India is facing huge challenges in the field of higher education. In 2007, the Prime Minister said that enrollment in higher education is “very low” in almost half of India’s districts, and two-thirds of Indian universities and 90 percent of Indian colleges are far below average in terms of quality. It is not surprising that due to the failure of the government to meet the demands of education, the elite and middle-class students of India have started moving towards private institutions in India and also outside India. This migration from government institutions is continuously weakening the ability of the government to meet the educational demands of Indians and is making this problem more frightening. Unfortunately in private institutions, the tendency to walk on the narrow business route is increasing and internal administration is starting to weaken and government regulations are getting relaxed.
By running large-scale free online courses (MOOCs), not only can India’s higher education-related challenges be fully addressed, but India’s access and quality in higher education can also be enhanced to some extent. During the last two years, MOOC has attracted international media attention. Some leading universities around the world have also started partnering with MOOC providers such as Corsera and EDX to provide high-level on-line courses to millions of students worldwide for free.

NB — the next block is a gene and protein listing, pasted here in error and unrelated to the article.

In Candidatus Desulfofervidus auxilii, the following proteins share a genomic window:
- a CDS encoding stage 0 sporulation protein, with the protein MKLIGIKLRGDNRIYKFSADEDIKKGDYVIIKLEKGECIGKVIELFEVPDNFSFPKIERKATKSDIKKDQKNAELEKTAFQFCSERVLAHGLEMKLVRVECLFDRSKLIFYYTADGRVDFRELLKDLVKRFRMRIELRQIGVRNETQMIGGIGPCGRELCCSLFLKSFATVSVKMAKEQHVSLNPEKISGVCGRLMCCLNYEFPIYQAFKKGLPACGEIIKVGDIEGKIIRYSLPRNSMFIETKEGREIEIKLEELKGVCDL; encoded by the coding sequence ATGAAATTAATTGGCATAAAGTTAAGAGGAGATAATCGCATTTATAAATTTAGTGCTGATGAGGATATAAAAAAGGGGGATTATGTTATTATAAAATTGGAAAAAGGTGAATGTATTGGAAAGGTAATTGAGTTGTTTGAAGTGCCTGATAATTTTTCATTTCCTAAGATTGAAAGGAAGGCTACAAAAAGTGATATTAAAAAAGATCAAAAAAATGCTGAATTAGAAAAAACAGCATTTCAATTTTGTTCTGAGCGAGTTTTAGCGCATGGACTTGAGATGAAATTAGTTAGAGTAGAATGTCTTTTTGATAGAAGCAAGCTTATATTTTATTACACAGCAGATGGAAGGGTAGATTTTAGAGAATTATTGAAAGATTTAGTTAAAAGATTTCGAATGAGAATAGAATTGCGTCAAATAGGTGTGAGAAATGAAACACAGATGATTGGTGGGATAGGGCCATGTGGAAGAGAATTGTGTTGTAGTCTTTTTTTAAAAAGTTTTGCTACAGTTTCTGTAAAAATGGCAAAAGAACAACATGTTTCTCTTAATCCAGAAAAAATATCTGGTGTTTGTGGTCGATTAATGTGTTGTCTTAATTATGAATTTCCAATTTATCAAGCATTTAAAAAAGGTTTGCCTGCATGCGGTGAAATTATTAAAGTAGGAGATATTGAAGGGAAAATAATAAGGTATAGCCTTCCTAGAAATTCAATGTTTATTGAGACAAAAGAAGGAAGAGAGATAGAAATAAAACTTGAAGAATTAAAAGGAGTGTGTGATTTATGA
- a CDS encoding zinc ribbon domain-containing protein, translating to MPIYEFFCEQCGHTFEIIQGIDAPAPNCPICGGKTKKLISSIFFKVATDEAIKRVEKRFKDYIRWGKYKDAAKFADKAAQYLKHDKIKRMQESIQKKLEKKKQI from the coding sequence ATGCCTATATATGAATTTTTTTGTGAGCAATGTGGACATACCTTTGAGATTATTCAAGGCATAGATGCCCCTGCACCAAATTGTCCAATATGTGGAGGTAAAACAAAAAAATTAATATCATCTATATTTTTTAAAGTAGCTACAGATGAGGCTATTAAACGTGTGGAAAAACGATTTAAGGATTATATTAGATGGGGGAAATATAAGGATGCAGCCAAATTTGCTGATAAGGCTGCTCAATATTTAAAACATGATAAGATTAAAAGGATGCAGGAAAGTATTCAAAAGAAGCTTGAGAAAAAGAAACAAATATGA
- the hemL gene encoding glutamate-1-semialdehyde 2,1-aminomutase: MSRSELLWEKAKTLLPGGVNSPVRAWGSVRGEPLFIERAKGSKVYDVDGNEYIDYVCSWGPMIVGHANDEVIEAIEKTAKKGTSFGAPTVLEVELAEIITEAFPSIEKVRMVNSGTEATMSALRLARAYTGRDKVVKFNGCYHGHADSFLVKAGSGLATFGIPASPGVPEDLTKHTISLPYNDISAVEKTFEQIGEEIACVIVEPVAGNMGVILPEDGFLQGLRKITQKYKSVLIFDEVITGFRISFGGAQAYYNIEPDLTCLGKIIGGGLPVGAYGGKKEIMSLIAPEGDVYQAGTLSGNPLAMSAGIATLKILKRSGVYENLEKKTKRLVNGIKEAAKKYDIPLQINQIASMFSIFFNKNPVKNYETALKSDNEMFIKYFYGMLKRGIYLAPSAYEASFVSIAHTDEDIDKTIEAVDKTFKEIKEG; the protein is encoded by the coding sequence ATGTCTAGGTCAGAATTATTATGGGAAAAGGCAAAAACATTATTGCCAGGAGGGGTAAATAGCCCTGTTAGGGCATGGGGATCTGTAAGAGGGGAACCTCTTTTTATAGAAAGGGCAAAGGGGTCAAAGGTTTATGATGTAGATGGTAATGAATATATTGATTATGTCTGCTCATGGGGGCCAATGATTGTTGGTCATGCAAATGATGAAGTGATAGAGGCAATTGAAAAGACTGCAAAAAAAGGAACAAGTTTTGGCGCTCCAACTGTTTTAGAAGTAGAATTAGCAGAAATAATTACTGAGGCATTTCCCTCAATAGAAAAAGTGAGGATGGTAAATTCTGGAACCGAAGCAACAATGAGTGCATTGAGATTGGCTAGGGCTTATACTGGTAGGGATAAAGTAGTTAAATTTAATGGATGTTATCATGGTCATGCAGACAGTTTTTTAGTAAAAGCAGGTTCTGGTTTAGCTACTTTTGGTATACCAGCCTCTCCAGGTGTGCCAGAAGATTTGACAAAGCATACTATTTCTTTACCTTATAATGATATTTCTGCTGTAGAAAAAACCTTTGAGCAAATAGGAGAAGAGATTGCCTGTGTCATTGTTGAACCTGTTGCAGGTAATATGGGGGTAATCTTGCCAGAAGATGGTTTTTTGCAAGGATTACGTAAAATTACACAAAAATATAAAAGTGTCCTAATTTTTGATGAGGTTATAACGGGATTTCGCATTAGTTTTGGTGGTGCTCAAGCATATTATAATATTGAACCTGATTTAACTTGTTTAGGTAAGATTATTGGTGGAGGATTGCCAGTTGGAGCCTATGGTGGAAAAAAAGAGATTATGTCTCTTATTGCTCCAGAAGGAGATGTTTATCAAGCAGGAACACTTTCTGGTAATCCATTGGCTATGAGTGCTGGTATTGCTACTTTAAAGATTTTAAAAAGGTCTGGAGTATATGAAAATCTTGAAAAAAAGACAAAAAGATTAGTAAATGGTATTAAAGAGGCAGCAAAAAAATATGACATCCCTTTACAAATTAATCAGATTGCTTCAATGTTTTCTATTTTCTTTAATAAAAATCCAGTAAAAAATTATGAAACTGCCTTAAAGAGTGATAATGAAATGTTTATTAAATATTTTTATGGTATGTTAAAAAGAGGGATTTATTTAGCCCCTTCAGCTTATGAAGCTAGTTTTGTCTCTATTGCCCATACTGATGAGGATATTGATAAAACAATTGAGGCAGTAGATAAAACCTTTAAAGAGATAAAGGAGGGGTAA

Supporters of MOOC have started talking about a possible revolution to provide education facilities to all, irrespective of social, economic or national background. But some people are cautious about the fact that this will reduce the importance of local institutions related to higher education and will further promote educational inequality by facilitating individualized education to elite students in physical universities. , While most students will be limited to virtual education, which will reduce the cost of education, but Do not be a decline in quality.
To understand the potential impact of MOOCs in the context of higher education in India and to consider how MOOCs can achieve effective and equal results, we must first understand the partners of MOOCs well. To solve this problem, the University of Pennsylvania had conducted a survey of all students who have enrolled in at least one course at Corsera’s MOOC (the world’s largest MOOC provider). The survey was conducted in July 2013 and at that time PAN offered thirty-two courses to over 800,000 students ..
The number of Indian students taking the MOOC operated by Corsera is second only to the Indian students (ie 10 percent). Geostatistical analysis of users based on their IP addresses shows that most of these users are limited to urban areas of India. Out of these, 61 percent of the users are settled in one of the five big cities of India and 16 percent of the users are located in the next five big cities. Mumbai and Bangalore have the largest number of users. Of these students, 18 – 18 percent of the total courses are from these two cities.